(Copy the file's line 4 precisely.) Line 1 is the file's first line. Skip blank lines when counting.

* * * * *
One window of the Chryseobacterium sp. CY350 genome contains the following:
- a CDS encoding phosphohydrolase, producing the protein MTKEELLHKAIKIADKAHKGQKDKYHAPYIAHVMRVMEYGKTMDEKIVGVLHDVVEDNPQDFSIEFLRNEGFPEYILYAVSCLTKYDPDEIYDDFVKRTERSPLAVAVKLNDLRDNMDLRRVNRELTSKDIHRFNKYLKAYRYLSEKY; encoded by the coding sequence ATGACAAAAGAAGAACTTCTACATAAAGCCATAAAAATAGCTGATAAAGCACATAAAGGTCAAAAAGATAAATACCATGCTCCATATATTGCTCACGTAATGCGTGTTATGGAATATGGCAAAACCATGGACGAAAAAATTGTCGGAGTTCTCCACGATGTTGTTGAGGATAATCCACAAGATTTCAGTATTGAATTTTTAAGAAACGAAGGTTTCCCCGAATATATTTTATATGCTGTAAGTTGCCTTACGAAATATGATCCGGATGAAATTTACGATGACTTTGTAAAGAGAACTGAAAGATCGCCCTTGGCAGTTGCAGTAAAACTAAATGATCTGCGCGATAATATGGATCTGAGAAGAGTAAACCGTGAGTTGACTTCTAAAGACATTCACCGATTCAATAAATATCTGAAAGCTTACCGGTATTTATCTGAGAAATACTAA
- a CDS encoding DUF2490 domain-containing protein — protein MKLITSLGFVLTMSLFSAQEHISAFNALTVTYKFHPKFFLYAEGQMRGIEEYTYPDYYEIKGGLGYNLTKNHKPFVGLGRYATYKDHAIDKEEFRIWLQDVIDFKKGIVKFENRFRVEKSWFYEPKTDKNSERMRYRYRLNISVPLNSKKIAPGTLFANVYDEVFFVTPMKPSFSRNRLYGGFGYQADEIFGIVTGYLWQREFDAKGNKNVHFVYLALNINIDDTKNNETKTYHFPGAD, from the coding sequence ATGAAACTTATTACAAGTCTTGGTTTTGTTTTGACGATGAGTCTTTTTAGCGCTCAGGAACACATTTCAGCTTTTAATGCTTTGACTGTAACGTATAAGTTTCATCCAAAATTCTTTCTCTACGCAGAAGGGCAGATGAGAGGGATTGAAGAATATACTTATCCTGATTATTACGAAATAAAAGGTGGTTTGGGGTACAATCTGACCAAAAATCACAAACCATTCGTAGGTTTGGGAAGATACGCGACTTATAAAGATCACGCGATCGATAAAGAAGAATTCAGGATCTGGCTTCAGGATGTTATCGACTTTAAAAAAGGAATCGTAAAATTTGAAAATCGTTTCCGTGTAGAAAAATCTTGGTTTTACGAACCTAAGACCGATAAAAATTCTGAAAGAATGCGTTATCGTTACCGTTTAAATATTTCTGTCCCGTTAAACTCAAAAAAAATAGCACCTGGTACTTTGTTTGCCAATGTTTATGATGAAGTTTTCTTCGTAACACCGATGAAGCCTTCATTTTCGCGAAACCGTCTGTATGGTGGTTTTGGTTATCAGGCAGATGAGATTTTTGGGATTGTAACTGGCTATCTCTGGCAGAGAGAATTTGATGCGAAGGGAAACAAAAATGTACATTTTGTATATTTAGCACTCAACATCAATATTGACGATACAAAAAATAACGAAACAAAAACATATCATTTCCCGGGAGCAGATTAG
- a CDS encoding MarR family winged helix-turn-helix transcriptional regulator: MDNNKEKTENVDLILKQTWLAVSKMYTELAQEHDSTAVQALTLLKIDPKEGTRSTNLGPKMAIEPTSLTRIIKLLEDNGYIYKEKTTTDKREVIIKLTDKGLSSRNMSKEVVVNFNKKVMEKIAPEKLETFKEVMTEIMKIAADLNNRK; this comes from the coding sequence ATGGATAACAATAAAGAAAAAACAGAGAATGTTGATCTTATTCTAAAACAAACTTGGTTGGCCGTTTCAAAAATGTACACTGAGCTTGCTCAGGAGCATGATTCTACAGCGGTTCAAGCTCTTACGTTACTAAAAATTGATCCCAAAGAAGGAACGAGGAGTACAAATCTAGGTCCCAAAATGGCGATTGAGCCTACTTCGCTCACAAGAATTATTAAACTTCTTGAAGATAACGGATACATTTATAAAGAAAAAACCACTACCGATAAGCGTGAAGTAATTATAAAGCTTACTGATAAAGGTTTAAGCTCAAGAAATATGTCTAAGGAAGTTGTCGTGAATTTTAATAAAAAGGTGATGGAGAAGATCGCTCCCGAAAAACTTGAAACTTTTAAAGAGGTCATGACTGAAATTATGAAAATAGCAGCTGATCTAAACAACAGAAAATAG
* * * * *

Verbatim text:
- a CDS encoding MarR family winged helix-turn-helix transcriptional regulator: MDNNKEKTENVDLILKQTWLAVSKMYTELAQEHDSTAVQALTLLKIDPKEGTRSTNLGPKMAIEPTSLTRIIKLLEDNGYIYKEKTTTDKREVIIKLTDKGLSSRNMSKEVVVNFNKKVMEKIAPEKLETFKEVMTEIMKIAADLNNRK; this comes from the coding sequence ATGGATAACAATAAAGAAAAAACAGAGAATGTTGATCTTATTCTAAAACAAACTTGGTTGGCCGTTTCAAAAATGTACACTGAGCTTGCTCAGGAGCATGATTCTACAGCGGTTCAAGCTCTTACGTTACTAAAAATTGATCCCAAAGAAGGAACGAGGAGTACAAATCTAGGTCCCAAAATGGCGATTGAGCCTACTTCGCTCACAAGAATTATTAAACTTCTTGAAGATAACGGATACATTTATAAAGAAAAAACCACTACCGATAAGCGTGAAGTAATTATAAAGCTTACTGATAAAGGTTTAAGCTCAAGAAATATGTCTAAGGAAGTTGTCGTGAATTTTAATAAAAAGGTGATGGAGAAGATCGCTCCCGAAAAACTTGAAACTTTTAAAGAGGTCATGACTGAAATTATGAAAATAGCAGCTGATCTAAACAACAGAAAATAG